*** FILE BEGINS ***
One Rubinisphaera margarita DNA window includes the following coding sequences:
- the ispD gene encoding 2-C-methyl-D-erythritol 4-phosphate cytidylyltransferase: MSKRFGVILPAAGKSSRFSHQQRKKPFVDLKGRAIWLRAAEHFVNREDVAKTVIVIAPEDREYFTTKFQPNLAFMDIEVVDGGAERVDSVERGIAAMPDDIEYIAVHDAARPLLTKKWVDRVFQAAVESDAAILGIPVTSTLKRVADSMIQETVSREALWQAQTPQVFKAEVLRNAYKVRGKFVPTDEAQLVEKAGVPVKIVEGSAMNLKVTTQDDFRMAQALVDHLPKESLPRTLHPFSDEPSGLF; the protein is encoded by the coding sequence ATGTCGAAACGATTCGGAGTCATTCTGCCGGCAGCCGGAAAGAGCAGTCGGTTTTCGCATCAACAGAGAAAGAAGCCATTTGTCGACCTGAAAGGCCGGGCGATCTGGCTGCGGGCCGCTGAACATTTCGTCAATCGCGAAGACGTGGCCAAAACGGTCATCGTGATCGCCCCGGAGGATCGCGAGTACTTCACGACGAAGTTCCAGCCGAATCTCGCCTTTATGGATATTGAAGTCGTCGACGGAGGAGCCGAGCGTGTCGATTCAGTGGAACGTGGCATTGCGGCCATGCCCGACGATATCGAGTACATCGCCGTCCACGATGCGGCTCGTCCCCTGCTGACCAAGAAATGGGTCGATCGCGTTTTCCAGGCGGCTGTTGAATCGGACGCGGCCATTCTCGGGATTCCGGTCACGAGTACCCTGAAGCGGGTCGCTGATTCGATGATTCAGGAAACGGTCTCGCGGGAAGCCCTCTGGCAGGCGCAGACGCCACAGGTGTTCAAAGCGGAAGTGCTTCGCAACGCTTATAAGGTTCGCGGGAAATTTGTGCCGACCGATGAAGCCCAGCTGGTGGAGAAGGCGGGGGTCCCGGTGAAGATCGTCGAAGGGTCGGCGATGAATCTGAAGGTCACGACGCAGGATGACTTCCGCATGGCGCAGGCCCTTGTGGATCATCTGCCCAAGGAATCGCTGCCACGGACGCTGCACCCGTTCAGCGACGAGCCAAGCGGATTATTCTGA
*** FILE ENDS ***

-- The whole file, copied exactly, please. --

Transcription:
One Rubinisphaera margarita DNA window includes the following coding sequences:
- the ispD gene encoding 2-C-methyl-D-erythritol 4-phosphate cytidylyltransferase: MSKRFGVILPAAGKSSRFSHQQRKKPFVDLKGRAIWLRAAEHFVNREDVAKTVIVIAPEDREYFTTKFQPNLAFMDIEVVDGGAERVDSVERGIAAMPDDIEYIAVHDAARPLLTKKWVDRVFQAAVESDAAILGIPVTSTLKRVADSMIQETVSREALWQAQTPQVFKAEVLRNAYKVRGKFVPTDEAQLVEKAGVPVKIVEGSAMNLKVTTQDDFRMAQALVDHLPKESLPRTLHPFSDEPSGLF; the protein is encoded by the coding sequence ATGTCGAAACGATTCGGAGTCATTCTGCCGGCAGCCGGAAAGAGCAGTCGGTTTTCGCATCAACAGAGAAAGAAGCCATTTGTCGACCTGAAAGGCCGGGCGATCTGGCTGCGGGCCGCTGAACATTTCGTCAATCGCGAAGACGTGGCCAAAACGGTCATCGTGATCGCCCCGGAGGATCGCGAGTACTTCACGACGAAGTTCCAGCCGAATCTCGCCTTTATGGATATTGAAGTCGTCGACGGAGGAGCCGAGCGTGTCGATTCAGTGGAACGTGGCATTGCGGCCATGCCCGACGATATCGAGTACATCGCCGTCCACGATGCGGCTCGTCCCCTGCTGACCAAGAAATGGGTCGATCGCGTTTTCCAGGCGGCTGTTGAATCGGACGCGGCCATTCTCGGGATTCCGGTCACGAGTACCCTGAAGCGGGTCGCTGATTCGATGATTCAGGAAACGGTCTCGCGGGAAGCCCTCTGGCAGGCGCAGACGCCACAGGTGTTCAAAGCGGAAGTGCTTCGCAACGCTTATAAGGTTCGCGGGAAATTTGTGCCGACCGATGAAGCCCAGCTGGTGGAGAAGGCGGGGGTCCCGGTGAAGATCGTCGAAGGGTCGGCGATGAATCTGAAGGTCACGACGCAGGATGACTTCCGCATGGCGCAGGCCCTTGTGGATCATCTGCCCAAGGAATCGCTGCCACGGACGCTGCACCCGTTCAGCGACGAGCCAAGCGGATTATTCTGA